Lodges fail to float council planners boat
- Credit: Archant
Planners sunk hopes of moorings at the Lazy Otter marina being used for a floating holiday home.
Annafield Ltd, who own the marina at Stretham on the Great Ouse, had applied to East Cambs Council for confirmation that their existing permissions allow for a house boat.
The council says it will need a separate planning application after setting out a legal argument justifying its position.
The Lazy Otter complex is set in 11 acres and was bought by the Gough family in 2007.
They have since sold part of the site but retain the pub and the marina.
The council says the 9.75m long, 3.65m wide, house boat would have detachable services; an outdoor motor housed on the rear deck with a steering column on the front deck would have allowed it to move.
Explaining the law, the council says the key judgement is whether a floating lodge can reasonably be considered a ‘boat’.
- 1 ‘It’s sadly coming to a natural end’ - restaurant to close its doors by August
- 2 Back garden log cabin needs permission says council
- 3 New bid for housing thwarted by Great Crested Newts
- 4 21st century agreement on future of 17th century pub
- 5 ‘It’s been very rewarding’ - Letizia amazed by support for La Strega
- 6 Daughter pays tribute to model engineer who 'tried his hand at anything'
- 7 Axing BBC TV news from Cambridge 'a backward step' says MP
- 8 Change of plan for A142 Mepal bridge works as July closures announced
- 9 Village barn struck by arsonists in 4am blaze
- 10 Explained: What the cost of living support package means for you
“If so, its mooring in the marina would not be a change of use,” says the council. “If not, its mooring in the marina would be a change of use and therefore not lawful without planning permission.”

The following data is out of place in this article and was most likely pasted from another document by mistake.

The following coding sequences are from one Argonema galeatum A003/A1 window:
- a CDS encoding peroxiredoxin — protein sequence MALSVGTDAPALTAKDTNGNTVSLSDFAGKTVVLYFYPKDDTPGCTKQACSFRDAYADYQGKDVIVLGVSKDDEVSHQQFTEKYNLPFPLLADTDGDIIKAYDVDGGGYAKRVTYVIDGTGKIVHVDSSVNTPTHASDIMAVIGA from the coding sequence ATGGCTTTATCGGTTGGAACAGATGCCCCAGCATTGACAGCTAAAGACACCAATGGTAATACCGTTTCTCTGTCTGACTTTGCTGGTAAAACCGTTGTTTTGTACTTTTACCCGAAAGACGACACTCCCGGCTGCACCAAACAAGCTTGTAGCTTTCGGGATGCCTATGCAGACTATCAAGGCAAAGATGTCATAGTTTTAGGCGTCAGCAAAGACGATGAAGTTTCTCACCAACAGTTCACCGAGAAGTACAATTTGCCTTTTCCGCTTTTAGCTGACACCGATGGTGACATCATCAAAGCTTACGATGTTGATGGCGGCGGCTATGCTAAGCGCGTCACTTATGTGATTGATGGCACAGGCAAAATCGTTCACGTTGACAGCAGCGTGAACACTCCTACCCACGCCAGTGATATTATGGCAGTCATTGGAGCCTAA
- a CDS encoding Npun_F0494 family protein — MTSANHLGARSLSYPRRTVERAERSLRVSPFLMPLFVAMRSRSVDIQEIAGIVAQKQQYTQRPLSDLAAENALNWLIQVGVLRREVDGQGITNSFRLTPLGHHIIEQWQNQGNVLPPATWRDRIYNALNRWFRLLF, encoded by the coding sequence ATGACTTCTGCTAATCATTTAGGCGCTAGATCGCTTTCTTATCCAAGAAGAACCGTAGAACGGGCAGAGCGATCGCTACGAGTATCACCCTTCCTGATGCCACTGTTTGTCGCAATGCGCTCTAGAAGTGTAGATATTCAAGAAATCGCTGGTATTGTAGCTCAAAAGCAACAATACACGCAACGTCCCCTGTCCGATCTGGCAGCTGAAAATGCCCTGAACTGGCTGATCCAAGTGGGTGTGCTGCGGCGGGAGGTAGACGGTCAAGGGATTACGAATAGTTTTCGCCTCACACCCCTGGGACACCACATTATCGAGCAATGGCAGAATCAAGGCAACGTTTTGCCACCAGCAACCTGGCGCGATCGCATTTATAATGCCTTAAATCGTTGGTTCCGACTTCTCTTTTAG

The council assessment quotes case law which has previously found that being able to navigate a river or open area of water, both in terms of scale and propulsion/steering, goes to the heart of whether something is a ‘boat’, concluding that “not everything that floats is a boat”.
“The application states that floating lodges similar to this have been licensed by the Environment Agency as houseboats,” says the council.
But the council doubts whether the boat is intended to or would be capable of easily navigating the waterways.
“It appears to be designed to be moored up and used as accommodation," says the council.
"It is considered that the application has failed to demonstrate that the floating lodge is a ‘boat’ in a genuine and meaningful way.
“Rather it is considered that the floating lodge in question would struggle to fulfil the usual functions of what would ordinarily be considered a boat.
“The siting of the floating lodge would therefore not fall within the lawful use of the marina.
“For that reason, a certificate of lawfulness cannot be issued”